James W. Scott Sr., 60, of Mount Laurel, a standout West Philadelphia High School graduate who rose to become a business executive, fund-raiser, and adviser to Nelson Mandela, died Wednesday, July 17, of heart and renal failure at his home.
Born in Philadelphia to Samuel and Shirley Scott, Mr. Scott graduated in 1976 from West Philadelphia High School, where he was a standout on the Speedboys’ track-and-field team and an honor student, according to an online resumé.
He earned a bachelor’s degree in business administration from Lincoln University, a master’s degree in business administration from National University in Sacramento, Calif., and a master’s degree in organizational dynamics from the University of Pennsylvania.
He “used his opportunities to improve conditions for others,” said his brother, Kenneth.
In 1982, Mr. Scott began his career at the Kellogg cereal company in Battle Creek, Mich., and held various executive jobs before becoming vice president of national sales. He and Teresa Wright married in 1984 and had two sons. The family lived in Illinois, New York, Pennsylvania, Ohio, Texas, Georgia, and California as Mr. Scott was transferred. He worked at Kellogg’s for two decades before retiring in 2002.
Mr. Scott was a supporter of historically black colleges and universities. When Kellogg’s became a major sponsor of the United Negro College Fund’s Lou Rawls’ Parade of Stars Telethon, Mr. Scott co-hosted the event for several years.
He helped the nonprofit fund raise millions of dollars to provide scholarships for black students and to supply general scholarship funds for historically black colleges and universities.
Mr. Scott was asked in the early 2000s to join the Baltimore-based International Youth Foundation, which raises money to help disadvantaged children. He was named vice president of its global millennium campaign, “The Children’s Hour," which had been initiated in 1999. The campaign was successful, partly due to his influence, and that success caused him to make a career shift into nonprofit management, his resumé said.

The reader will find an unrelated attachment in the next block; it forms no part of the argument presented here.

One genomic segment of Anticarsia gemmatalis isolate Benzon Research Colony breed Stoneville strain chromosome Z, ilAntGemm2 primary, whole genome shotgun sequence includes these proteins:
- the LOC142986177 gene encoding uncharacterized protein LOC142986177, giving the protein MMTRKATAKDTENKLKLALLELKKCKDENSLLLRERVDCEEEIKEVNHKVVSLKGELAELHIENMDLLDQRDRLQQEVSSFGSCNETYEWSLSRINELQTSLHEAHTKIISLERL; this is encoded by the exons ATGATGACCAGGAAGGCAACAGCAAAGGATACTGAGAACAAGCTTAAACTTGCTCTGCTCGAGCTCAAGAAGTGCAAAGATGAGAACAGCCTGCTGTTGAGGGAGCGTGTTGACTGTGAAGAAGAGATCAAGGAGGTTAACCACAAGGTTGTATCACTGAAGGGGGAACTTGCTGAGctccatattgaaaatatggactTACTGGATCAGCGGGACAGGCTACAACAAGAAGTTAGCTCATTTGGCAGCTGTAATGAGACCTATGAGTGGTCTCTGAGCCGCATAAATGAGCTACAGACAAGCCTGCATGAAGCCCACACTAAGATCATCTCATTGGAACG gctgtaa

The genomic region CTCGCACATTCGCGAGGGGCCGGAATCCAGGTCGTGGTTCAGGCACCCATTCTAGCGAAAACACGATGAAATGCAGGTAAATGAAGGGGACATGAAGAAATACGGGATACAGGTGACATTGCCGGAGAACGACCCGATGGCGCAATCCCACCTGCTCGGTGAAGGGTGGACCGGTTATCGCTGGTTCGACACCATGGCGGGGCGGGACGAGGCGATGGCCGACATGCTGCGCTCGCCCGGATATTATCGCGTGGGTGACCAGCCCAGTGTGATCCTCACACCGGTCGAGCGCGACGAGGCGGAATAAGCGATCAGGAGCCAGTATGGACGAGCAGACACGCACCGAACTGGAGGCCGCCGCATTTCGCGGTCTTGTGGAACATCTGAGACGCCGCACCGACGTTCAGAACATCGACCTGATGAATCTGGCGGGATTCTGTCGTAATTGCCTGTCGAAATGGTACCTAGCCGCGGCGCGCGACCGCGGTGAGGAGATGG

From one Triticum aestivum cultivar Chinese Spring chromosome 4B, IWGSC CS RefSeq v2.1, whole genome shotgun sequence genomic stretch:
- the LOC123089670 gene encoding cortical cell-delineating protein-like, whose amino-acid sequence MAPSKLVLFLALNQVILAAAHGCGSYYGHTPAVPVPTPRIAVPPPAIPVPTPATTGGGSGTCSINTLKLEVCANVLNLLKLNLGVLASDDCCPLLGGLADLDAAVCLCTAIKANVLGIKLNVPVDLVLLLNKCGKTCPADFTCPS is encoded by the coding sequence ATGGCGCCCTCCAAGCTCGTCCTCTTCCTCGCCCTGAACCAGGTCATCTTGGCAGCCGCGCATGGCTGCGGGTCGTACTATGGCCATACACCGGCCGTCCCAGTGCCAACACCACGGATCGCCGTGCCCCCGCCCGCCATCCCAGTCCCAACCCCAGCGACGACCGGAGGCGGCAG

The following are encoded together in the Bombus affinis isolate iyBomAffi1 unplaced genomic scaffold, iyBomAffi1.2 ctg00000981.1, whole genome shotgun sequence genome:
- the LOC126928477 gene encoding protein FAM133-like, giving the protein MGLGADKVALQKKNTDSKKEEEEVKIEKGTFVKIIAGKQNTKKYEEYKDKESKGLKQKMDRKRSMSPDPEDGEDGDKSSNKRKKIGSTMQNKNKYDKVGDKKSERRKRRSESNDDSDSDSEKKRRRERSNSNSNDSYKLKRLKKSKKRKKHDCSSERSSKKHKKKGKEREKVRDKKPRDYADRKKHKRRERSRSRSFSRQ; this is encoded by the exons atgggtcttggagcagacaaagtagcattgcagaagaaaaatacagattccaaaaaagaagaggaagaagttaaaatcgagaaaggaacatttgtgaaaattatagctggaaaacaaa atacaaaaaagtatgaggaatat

“Surprisingly,” he wrote in his online resumé, “I was selected to help transform the country of South Africa, as the leader of a major health and education initiative.”
In post-apartheid South Africa, there was a pressing need for doctors. As president and CEO of Medical Education for South African Blacks (MESAB), Mr. Scott led an international effort that trained 2,000 black South African doctors and other health professionals.
His work brought him into contact with Mandela, then the South African president. Mr. Scott served as an adviser to Mandela for several years, and attended meetings and dinners at the presidential residence in Pretoria, his brother said.
“James always said that you never know where life will take you,” his brother said. “Who would have thought a kid from West Philly would be sitting next to Nelson Mandela discussing life and policies on South Africa?”
Mandela appointed Mr. Scott to the board of the South Africa Education Trust, which raised funds to pay for the training. The effort not only produced doctors, but also helped lay the economic groundwork for a black middle class in South Africa, Mr. Scott wrote.
After three decades of travel, Mr. Scott came home and joined the School District of Philadelphia as director of parent, community and faith-based partnerships. The post allowed him to lead the effort to engage the community and churches in solving social problems that make it difficult for children to learn.
In the past few years, Mr. Scott’s health began to fail. He retired from the School District in 2014. Not one to be idle, he wrote a weekly column for SCOOP USA Media, an online journal and community newspaper in Philadelphia, Chester, and Camden.
Besides his wife and brother, he is survived by sons James Jr. and Austin; two sisters; another brother; and nieces and nephews.